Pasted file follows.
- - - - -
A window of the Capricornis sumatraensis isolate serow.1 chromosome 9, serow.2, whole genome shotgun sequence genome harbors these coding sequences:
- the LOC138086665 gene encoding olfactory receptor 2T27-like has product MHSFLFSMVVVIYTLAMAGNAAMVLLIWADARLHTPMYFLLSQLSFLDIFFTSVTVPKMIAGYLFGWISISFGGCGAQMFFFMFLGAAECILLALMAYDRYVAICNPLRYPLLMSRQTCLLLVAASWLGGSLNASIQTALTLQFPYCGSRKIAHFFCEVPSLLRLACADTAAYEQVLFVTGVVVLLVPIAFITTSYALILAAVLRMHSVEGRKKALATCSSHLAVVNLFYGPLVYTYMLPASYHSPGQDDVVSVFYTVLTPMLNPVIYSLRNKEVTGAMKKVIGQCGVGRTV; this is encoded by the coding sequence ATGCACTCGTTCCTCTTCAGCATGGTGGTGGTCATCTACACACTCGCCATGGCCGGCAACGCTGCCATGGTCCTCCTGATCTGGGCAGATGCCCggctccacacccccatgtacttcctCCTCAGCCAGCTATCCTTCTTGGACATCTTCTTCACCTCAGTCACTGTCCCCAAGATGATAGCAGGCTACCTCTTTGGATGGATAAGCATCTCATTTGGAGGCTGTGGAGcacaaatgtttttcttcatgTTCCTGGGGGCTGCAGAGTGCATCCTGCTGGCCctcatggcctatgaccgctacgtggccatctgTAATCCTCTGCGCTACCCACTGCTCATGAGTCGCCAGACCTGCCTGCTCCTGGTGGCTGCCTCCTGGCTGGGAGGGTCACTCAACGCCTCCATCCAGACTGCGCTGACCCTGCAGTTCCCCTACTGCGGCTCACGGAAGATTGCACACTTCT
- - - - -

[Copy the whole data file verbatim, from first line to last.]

A window of the Capricornis sumatraensis isolate serow.1 chromosome 9, serow.2, whole genome shotgun sequence genome harbors these coding sequences:
- the LOC138086665 gene encoding olfactory receptor 2T27-like has product MHSFLFSMVVVIYTLAMAGNAAMVLLIWADARLHTPMYFLLSQLSFLDIFFTSVTVPKMIAGYLFGWISISFGGCGAQMFFFMFLGAAECILLALMAYDRYVAICNPLRYPLLMSRQTCLLLVAASWLGGSLNASIQTALTLQFPYCGSRKIAHFFCEVPSLLRLACADTAAYEQVLFVTGVVVLLVPIAFITTSYALILAAVLRMHSVEGRKKALATCSSHLAVVNLFYGPLVYTYMLPASYHSPGQDDVVSVFYTVLTPMLNPVIYSLRNKEVTGAMKKVIGQCGVGRTV; this is encoded by the coding sequence ATGCACTCGTTCCTCTTCAGCATGGTGGTGGTCATCTACACACTCGCCATGGCCGGCAACGCTGCCATGGTCCTCCTGATCTGGGCAGATGCCCggctccacacccccatgtacttcctCCTCAGCCAGCTATCCTTCTTGGACATCTTCTTCACCTCAGTCACTGTCCCCAAGATGATAGCAGGCTACCTCTTTGGATGGATAAGCATCTCATTTGGAGGCTGTGGAGcacaaatgtttttcttcatgTTCCTGGGGGCTGCAGAGTGCATCCTGCTGGCCctcatggcctatgaccgctacgtggccatctgTAATCCTCTGCGCTACCCACTGCTCATGAGTCGCCAGACCTGCCTGCTCCTGGTGGCTGCCTCCTGGCTGGGAGGGTCACTCAACGCCTCCATCCAGACTGCGCTGACCCTGCAGTTCCCCTACTGCGGCTCACGGAAGATTGCACACTTCT